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Are we overlooking the side effects of the drugs in our zeal to conquer ARMD?
  1. U Bhatt
  1. Wrexham Maelor Hospital, Croesnewydd Road, Wrexham LL13 7TX, UK;

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    First of all let me congratulate the authors for their work on exudative ARMD. But there are still some issues which need to be brought into account:

    1. Some published studies show that even 4.0 mg of intravitreal triamcinolone has significant side effects in terms of increased IOP and more so for eyes which needed the second dose of the triamcinolone, with a few of them even needing a filtration surgery. In this particular study however 25mg of Triamcinolone has been used which may cause even more increased elevation of IOP. This issue is an important one as many of our ARMD patients have co-existing chronic open angle glaucoma with a compromised blood supply of the optic nerve head. With the intravitreal steroids induced rise in IOP, we may tilt the balance on the wrong side thereby taking their peripheral vision along with the central loss due to the ARMD.1,2,5

    2. The effect of intravitreal steroids in the progression of cataract is not emphasized very much in various studies. If earlier cataract surgery in treated ARMD patients is required, this has theoretical implications in terms of ultraviolet light exposure – one of the environmental factors implicated in ARMD. If there is no long term benefit for preventing the progression of ARMD with the steroids then why should we increase the chances of cataract in these patients thereby rendering their retina more vulnerable to damage caused by the UV radiation?2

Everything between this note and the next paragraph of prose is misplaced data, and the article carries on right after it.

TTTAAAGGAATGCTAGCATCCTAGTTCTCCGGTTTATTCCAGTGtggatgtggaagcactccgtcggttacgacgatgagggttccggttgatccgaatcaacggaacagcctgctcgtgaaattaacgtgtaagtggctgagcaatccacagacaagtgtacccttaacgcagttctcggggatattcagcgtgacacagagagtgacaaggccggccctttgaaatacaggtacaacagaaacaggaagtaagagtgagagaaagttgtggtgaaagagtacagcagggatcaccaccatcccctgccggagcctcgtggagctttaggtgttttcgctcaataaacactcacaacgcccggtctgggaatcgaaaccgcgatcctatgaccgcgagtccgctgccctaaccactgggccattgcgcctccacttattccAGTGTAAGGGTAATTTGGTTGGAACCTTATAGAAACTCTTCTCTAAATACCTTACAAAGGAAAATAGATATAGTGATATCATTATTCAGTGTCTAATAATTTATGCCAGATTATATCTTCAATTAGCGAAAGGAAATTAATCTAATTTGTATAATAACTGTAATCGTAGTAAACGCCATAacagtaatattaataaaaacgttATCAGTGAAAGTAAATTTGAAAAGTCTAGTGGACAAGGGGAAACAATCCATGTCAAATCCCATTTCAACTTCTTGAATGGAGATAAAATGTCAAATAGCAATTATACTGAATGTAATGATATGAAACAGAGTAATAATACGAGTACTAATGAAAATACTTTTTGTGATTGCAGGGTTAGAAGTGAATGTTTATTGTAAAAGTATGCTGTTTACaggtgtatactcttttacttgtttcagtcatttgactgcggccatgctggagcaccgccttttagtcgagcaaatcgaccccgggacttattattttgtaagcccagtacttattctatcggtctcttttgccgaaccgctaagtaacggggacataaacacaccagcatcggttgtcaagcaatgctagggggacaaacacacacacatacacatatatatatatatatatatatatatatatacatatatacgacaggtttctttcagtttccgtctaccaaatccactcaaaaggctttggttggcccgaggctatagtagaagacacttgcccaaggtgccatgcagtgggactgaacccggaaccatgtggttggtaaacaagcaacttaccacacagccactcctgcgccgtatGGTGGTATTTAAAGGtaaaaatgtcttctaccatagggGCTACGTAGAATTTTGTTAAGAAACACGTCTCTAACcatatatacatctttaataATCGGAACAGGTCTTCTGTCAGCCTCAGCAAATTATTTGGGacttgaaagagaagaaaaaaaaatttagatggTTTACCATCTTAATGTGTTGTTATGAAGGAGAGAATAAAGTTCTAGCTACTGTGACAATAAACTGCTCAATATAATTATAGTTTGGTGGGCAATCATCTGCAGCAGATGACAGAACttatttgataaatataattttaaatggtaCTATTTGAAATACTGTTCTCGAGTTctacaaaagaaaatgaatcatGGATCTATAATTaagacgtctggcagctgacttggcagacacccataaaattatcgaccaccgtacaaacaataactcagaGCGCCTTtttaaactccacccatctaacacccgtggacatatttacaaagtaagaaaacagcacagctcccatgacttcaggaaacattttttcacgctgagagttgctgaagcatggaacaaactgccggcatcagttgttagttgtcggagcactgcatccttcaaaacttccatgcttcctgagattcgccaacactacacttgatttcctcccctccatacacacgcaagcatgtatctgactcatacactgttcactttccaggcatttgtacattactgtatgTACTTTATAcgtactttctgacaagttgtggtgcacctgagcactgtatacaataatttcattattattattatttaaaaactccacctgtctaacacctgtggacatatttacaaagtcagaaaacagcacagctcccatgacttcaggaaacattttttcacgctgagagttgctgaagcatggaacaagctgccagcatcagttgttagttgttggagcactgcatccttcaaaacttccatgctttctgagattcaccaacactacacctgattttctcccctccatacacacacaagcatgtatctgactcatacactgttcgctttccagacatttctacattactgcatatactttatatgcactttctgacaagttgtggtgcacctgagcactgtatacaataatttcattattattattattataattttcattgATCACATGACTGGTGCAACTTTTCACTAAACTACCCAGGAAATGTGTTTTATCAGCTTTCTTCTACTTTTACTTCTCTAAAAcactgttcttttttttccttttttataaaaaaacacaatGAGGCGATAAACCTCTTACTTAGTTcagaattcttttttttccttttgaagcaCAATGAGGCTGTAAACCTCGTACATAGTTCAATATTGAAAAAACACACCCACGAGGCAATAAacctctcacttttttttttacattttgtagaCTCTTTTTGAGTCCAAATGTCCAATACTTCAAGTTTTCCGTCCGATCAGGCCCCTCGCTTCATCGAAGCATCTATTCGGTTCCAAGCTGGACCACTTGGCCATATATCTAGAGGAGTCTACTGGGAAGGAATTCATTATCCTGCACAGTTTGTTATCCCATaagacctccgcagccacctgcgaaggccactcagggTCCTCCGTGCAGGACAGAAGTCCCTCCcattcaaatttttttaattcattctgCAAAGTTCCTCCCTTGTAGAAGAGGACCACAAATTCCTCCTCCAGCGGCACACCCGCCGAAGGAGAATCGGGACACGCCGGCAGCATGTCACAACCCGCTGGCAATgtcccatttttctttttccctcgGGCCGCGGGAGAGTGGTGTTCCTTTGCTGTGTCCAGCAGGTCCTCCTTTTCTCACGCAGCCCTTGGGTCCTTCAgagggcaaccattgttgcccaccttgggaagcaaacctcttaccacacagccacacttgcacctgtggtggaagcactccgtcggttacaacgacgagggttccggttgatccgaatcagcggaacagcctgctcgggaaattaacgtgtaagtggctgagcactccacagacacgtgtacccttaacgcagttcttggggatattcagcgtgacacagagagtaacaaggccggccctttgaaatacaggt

3. Various in vitro studies suggest that down-regulation of inflammatory markers and changes in the endothelial cell permeability are probably the modes of action of triamcinolone in exudative ARMD, but all these actions are probably only for the duration when the steroids are in high concentration in the vicinity. To maintain high concentrations triamcinolone should be injected repeatedly and probably that is the reason the improvement fades with time in many patients. Moreover none of the studies published so far have been long enough to actually give a fair idea about the long term outcome. The longest duration for which the follow up has been done is 18 months.3,4

    We need data from multicenter, placebo-controlled trials on a much larger population with long-term follow-up to establish the efficacy of the drug and assess possible side effects and complications. Until then we should probably reserve this therapy for those cases where there is recurrence after laser treatment.5


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